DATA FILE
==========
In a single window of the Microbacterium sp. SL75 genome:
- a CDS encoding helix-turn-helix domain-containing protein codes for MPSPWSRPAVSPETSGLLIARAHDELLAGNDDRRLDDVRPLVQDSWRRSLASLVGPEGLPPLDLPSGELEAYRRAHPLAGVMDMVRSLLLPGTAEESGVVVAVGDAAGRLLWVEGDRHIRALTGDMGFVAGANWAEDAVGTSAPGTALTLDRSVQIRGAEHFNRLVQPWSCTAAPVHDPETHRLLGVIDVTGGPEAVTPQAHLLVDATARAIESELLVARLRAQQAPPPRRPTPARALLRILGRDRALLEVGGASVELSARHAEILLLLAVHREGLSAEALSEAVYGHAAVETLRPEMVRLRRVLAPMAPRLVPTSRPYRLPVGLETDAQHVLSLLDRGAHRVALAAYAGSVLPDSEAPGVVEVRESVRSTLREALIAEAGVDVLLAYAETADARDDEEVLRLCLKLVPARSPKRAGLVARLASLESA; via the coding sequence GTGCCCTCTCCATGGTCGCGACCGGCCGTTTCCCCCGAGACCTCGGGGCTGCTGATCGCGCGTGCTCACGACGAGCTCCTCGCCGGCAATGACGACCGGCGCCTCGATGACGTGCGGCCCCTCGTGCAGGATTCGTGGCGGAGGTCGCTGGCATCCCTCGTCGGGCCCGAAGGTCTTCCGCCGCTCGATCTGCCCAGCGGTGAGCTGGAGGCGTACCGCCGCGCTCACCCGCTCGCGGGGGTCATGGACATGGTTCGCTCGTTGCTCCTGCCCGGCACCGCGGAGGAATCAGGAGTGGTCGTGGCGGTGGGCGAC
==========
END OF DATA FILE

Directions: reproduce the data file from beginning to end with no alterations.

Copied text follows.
In a single window of the Microbacterium sp. SL75 genome:
- a CDS encoding helix-turn-helix domain-containing protein codes for MPSPWSRPAVSPETSGLLIARAHDELLAGNDDRRLDDVRPLVQDSWRRSLASLVGPEGLPPLDLPSGELEAYRRAHPLAGVMDMVRSLLLPGTAEESGVVVAVGDAAGRLLWVEGDRHIRALTGDMGFVAGANWAEDAVGTSAPGTALTLDRSVQIRGAEHFNRLVQPWSCTAAPVHDPETHRLLGVIDVTGGPEAVTPQAHLLVDATARAIESELLVARLRAQQAPPPRRPTPARALLRILGRDRALLEVGGASVELSARHAEILLLLAVHREGLSAEALSEAVYGHAAVETLRPEMVRLRRVLAPMAPRLVPTSRPYRLPVGLETDAQHVLSLLDRGAHRVALAAYAGSVLPDSEAPGVVEVRESVRSTLREALIAEAGVDVLLAYAETADARDDEEVLRLCLKLVPARSPKRAGLVARLASLESA; via the coding sequence GTGCCCTCTCCATGGTCGCGACCGGCCGTTTCCCCCGAGACCTCGGGGCTGCTGATCGCGCGTGCTCACGACGAGCTCCTCGCCGGCAATGACGACCGGCGCCTCGATGACGTGCGGCCCCTCGTGCAGGATTCGTGGCGGAGGTCGCTGGCATCCCTCGTCGGGCCCGAAGGTCTTCCGCCGCTCGATCTGCCCAGCGGTGAGCTGGAGGCGTACCGCCGCGCTCACCCGCTCGCGGGGGTCATGGACATGGTTCGCTCGTTGCTCCTGCCCGGCACCGCGGAGGAATCAGGAGTGGTCGTGGCGGTGGGCGAC